Ash (analytical chemistry)

In analytical chemistry, ashing or ash content determination is the process of mineralization for preconcentration of trace substances prior to a chemical analysis,[1] such as chromatography, or optical analysis, such as spectroscopy.


A crucible and tongs, on a green mat.

The ash content of a sample is a measure of the amount of inorganic noncombustible material it contains. The residues after a sample is completely burnt - in contrast to the ash remaining after incomplete combustion - typically consist of oxides of the inorganic elements present in the original sample. Ash is one of the components in the proximate analysis of biological materials, consisting mainly of salty, inorganic constituents. It includes metal salts which are important for processes requiring ions such as Na+ (Sodium), K+ (Potassium), and Ca2+ (Calcium). It also includes trace minerals which are required for unique molecules, such as chlorophyll and hemoglobin.

Procedures for ash content determination are similar to procedures for Loss on ignition. Typically, the term ash is used for primarily organic material such as fuels and foodstuffs, while the term loss on ignition is used for primarily inorganic material such as rocks and combusted ash.

A crucible can be used to determine the percentage of ash contained in a sample of material such as coal, wood, oil, rubber, plastics, foodstuffs, or any burnable material. The appropriate method for ash determination varies depending upon the type of sample analyzed. Each method may vary in parameters such as furnace temperature, residence time in the furnace, number of heating steps, and sample preparation procedures.

The ISO mandates ash content determination for most foodstuffs. Examples include

  • ISO 2171: Cereals, pulses and by-products — Determination of ash yield by incineration;
  • ISO 3593: Starch — Determination of ash;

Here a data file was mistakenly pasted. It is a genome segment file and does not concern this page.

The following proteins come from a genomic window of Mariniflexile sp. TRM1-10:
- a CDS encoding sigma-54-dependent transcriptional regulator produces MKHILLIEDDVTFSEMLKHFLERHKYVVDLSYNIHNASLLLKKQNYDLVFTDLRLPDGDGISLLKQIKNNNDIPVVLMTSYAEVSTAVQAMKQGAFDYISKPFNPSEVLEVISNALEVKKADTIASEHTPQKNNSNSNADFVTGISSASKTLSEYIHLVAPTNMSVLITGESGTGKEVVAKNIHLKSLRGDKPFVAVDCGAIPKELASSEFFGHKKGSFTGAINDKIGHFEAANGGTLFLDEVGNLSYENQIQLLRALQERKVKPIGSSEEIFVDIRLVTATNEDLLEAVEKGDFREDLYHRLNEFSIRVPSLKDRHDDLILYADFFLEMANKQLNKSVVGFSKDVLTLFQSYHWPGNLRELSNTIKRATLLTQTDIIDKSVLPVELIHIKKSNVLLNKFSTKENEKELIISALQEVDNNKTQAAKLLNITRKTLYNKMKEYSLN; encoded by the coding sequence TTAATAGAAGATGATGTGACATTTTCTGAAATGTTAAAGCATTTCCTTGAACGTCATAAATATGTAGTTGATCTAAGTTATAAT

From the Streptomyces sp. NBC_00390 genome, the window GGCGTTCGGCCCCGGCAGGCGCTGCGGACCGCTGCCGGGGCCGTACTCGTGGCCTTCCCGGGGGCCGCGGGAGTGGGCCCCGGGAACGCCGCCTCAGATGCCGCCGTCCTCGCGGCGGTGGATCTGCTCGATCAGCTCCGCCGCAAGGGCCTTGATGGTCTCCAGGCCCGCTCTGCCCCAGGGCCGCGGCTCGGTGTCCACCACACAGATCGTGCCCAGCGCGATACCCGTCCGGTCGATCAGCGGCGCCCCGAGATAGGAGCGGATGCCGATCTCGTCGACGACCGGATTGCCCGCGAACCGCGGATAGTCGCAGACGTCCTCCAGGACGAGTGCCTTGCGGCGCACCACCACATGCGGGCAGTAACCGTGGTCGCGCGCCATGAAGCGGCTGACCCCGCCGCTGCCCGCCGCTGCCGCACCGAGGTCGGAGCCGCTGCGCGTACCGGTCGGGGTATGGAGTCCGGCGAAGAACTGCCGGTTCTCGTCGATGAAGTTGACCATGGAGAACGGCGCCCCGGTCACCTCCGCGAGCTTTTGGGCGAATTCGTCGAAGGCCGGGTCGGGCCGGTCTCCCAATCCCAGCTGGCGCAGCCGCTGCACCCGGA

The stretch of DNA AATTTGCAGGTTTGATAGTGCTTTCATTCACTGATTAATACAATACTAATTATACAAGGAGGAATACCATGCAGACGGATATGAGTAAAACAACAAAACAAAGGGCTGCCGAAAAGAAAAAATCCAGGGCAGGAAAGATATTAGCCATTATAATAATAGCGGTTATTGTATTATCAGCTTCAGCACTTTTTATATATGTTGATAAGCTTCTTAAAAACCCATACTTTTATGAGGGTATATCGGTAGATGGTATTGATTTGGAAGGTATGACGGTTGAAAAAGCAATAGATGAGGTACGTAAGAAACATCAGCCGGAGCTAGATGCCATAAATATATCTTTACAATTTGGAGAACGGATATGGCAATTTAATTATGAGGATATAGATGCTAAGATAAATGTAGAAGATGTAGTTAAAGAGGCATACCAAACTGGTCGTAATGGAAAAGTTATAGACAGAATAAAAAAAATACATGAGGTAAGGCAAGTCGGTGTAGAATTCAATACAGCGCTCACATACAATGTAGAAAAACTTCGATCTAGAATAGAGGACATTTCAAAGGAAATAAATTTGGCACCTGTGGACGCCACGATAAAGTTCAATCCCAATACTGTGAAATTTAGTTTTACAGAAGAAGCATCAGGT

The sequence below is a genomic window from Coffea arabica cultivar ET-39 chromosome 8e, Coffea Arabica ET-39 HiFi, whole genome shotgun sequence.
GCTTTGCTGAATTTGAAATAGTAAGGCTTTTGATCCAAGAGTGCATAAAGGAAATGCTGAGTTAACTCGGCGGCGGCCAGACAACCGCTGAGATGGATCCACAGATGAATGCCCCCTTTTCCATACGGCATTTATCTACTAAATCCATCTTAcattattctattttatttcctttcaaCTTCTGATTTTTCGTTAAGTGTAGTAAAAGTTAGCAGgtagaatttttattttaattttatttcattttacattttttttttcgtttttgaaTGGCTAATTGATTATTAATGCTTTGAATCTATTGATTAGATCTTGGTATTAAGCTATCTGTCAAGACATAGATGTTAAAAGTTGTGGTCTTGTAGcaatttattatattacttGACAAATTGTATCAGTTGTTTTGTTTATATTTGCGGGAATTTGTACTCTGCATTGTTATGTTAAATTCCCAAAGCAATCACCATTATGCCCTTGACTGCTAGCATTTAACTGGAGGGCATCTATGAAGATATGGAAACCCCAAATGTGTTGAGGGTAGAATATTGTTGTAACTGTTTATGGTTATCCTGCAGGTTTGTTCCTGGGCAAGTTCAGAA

• ISO 928: Spices and condiments - Determination of total ash; and
  • ISO 936: Meat and meat products - Determination of total ash.

Examples of ash content methods for the determination of ash in other solids include

  • ASTM D482: Standard Test Method for Ash from Petroleum Products;
  • ISO 6245: Petroleum products — Determination of ash;
  • ASTM D874: Standard Test Method for Sulfated Ash from Lubricating Oils and Additives;
  • ASTM D3174: Standard Test Method for Ash in the Analysis Sample of Coal and Coke from Coal;
  • ISO 1171: Solid mineral fuels — Determination of ash;
  • ISO 18122: Solid biofuels — Determination of ash content;
  • ASTM D1102: Standard Test Method for Ash in Wood;
  • ASTM D2974: Standard Test Methods for Determining the Water (Moisture) Content, Ash Content, and Organic Material of Peat and Other Organic Soils;
  • ASTM D2866: Standard Test Method for Total Ash Content of Activated Carbon;
  • ISO 3451: Plastics — Determination of ash — Part 1: General methods;
  • ASTM D2584: Standard Test Method for Ignition Loss of Cured Reinforced Resins; and
  • ASTM D5630: Standard Test Method for Ash Content in Plastics.

Fuels and consumption

In the ash analysis of petroleum products, ash content represents the incombustible component remaining after a sample of the furnace oil is completely burned. The ash content of petroleum products is generally low. It is defined as the inorganic residue that remains after combustion of the oil in air at specific high temperature. Ash typically ranges from 0.1 to 0.2% in oil. Some of the ash forming constituents occur naturally in crude oil; others are present as a result of refining or contamination during storage or distribution. Knowledge of the amount of ash-forming material present in a product can provide information as to whether or not the product is suitable application.

In the ash analysis of coal and other solid fuels, the amount of sulfur retained in the ash during the ashing process is not constant, but rather is dependent upon the conditions of ashing as well as the other inorganic constituents in the ash that may form sulfates during the ashing procedure. As such, different ashing procedures may yield different ash contents.[2]



Some necessary apparatus include:

  • crucible (or similar porcelain or metal dishes)
  • muffled furnace
  • hot plate
  • the sample


A crucible and its lid are pre-weighed after thorough drying. The sample is added to the completely dry crucible and lid and together they are weighed to determine the mass of the sample by difference. The sample is placed in the hot furnace long enough so that complete combustion of the sample occurs. The crucible, lid and ash then are re-weighed.


The analysis of honey shows:[3]

Typical honey analysis

In this example the ash would include all the minerals in honey.

See also


  1. IUPAC, Compendium of Chemical Terminology, 2nd ed. (the "Gold Book") (1997). Online corrected version: (2006) "ashing". doi:10.1351/goldbook.A00468
  2. Zhu, Qian (April 2014). "Coal Sampling and Analysis Standards" (PDF). IEA Clean Coal Centre.
  3. Sugar Alliance Archived December 3, 2005, at the Wayback Machine
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